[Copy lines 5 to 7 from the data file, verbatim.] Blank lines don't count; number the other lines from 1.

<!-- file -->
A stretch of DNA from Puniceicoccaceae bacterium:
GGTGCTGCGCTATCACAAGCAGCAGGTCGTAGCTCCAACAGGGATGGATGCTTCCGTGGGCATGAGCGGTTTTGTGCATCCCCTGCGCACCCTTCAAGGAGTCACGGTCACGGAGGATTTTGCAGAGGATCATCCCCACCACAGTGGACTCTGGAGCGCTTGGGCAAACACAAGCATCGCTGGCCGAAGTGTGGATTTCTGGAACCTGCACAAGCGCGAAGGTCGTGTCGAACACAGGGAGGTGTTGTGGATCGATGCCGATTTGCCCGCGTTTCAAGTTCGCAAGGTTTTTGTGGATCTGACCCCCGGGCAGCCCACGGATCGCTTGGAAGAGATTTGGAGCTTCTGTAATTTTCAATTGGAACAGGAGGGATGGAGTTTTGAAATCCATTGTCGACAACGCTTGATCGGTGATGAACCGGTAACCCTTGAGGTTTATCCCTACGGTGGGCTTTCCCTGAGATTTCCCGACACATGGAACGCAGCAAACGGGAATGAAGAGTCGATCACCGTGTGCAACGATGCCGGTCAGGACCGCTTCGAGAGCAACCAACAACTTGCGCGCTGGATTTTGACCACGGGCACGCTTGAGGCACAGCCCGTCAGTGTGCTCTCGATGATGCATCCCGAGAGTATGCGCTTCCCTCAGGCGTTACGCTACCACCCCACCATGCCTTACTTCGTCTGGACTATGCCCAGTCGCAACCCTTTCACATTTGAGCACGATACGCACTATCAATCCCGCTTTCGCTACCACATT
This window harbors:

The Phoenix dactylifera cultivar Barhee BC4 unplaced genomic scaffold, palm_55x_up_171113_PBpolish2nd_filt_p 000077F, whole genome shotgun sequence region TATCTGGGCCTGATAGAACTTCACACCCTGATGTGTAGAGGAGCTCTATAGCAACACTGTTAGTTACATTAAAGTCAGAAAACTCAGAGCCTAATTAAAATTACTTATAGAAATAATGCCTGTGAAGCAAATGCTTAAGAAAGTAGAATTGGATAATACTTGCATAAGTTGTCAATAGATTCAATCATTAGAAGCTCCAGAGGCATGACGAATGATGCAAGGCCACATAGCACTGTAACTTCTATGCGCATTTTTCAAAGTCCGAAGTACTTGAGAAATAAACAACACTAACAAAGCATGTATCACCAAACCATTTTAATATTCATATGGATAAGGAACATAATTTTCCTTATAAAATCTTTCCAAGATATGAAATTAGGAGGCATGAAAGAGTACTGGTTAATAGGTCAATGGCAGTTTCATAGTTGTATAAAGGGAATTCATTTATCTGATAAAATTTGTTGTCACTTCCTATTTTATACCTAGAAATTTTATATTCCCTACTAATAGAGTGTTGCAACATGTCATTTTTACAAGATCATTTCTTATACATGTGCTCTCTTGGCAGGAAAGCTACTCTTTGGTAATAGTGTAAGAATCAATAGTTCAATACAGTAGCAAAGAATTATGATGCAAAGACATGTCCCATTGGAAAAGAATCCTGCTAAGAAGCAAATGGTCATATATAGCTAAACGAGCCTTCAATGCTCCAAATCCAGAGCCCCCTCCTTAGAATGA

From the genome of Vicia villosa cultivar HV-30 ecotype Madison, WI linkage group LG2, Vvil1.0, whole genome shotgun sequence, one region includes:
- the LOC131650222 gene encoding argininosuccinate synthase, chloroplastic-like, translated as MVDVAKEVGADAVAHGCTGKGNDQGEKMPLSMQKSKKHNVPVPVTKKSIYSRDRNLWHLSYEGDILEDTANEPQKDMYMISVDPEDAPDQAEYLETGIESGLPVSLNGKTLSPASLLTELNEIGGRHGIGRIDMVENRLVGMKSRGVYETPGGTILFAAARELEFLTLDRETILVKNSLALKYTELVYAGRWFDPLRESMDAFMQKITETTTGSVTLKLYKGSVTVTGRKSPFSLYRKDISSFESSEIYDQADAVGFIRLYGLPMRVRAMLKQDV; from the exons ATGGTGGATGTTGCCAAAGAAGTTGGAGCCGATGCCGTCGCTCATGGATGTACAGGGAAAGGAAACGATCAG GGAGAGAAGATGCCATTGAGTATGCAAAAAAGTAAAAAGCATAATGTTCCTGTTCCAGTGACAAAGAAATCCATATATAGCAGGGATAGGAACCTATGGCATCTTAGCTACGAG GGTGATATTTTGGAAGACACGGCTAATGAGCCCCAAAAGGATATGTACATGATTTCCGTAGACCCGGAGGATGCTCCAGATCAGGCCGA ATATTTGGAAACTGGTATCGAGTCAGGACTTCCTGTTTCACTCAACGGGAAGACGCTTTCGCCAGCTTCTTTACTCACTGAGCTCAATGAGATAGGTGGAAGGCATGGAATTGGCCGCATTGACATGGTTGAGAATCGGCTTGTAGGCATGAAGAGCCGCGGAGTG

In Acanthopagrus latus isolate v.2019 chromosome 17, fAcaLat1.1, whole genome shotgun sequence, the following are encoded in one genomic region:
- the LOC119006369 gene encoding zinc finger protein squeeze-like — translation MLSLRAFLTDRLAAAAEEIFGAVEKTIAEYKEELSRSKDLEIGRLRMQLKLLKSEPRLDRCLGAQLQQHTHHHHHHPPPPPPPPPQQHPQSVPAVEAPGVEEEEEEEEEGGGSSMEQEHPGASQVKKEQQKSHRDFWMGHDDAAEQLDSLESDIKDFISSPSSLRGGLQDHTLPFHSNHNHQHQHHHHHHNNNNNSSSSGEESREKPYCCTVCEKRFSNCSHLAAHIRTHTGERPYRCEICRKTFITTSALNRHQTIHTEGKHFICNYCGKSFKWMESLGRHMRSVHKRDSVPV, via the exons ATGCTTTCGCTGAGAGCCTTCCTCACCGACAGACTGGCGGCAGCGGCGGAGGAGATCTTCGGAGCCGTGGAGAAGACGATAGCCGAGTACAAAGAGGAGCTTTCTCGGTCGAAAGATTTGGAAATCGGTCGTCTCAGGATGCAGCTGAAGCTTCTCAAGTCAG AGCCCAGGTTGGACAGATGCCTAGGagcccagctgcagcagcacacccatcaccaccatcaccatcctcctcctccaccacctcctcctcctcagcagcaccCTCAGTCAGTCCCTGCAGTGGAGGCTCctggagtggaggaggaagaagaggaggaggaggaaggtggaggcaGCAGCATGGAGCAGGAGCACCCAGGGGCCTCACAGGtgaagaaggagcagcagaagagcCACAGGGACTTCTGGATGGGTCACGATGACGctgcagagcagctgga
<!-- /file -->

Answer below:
From the genome of Vicia villosa cultivar HV-30 ecotype Madison, WI linkage group LG2, Vvil1.0, whole genome shotgun sequence, one region includes:
- the LOC131650222 gene encoding argininosuccinate synthase, chloroplastic-like, translated as MVDVAKEVGADAVAHGCTGKGNDQGEKMPLSMQKSKKHNVPVPVTKKSIYSRDRNLWHLSYEGDILEDTANEPQKDMYMISVDPEDAPDQAEYLETGIESGLPVSLNGKTLSPASLLTELNEIGGRHGIGRIDMVENRLVGMKSRGVYETPGGTILFAAARELEFLTLDRETILVKNSLALKYTELVYAGRWFDPLRESMDAFMQKITETTTGSVTLKLYKGSVTVTGRKSPFSLYRKDISSFESSEIYDQADAVGFIRLYGLPMRVRAMLKQDV; from the exons ATGGTGGATGTTGCCAAAGAAGTTGGAGCCGATGCCGTCGCTCATGGATGTACAGGGAAAGGAAACGATCAG GGAGAGAAGATGCCATTGAGTATGCAAAAAAGTAAAAAGCATAATGTTCCTGTTCCAGTGACAAAGAAATCCATATATAGCAGGGATAGGAACCTATGGCATCTTAGCTACGAG GGTGATATTTTGGAAGACACGGCTAATGAGCCCCAAAAGGATATGTACATGATTTCCGTAGACCCGGAGGATGCTCCAGATCAGGCCGA ATATTTGGAAACTGGTATCGAGTCAGGACTTCCTGTTTCACTCAACGGGAAGACGCTTTCGCCAGCTTCTTTACTCACTGAGCTCAATGAGATAGGTGGAAGGCATGGAATTGGCCGCATTGACATGGTTGAGAATCGGCTTGTAGGCATGAAGAGCCGCGGAGTG

In Acanthopagrus latus isolate v.2019 chromosome 17, fAcaLat1.1, whole genome shotgun sequence, the following are encoded in one genomic region: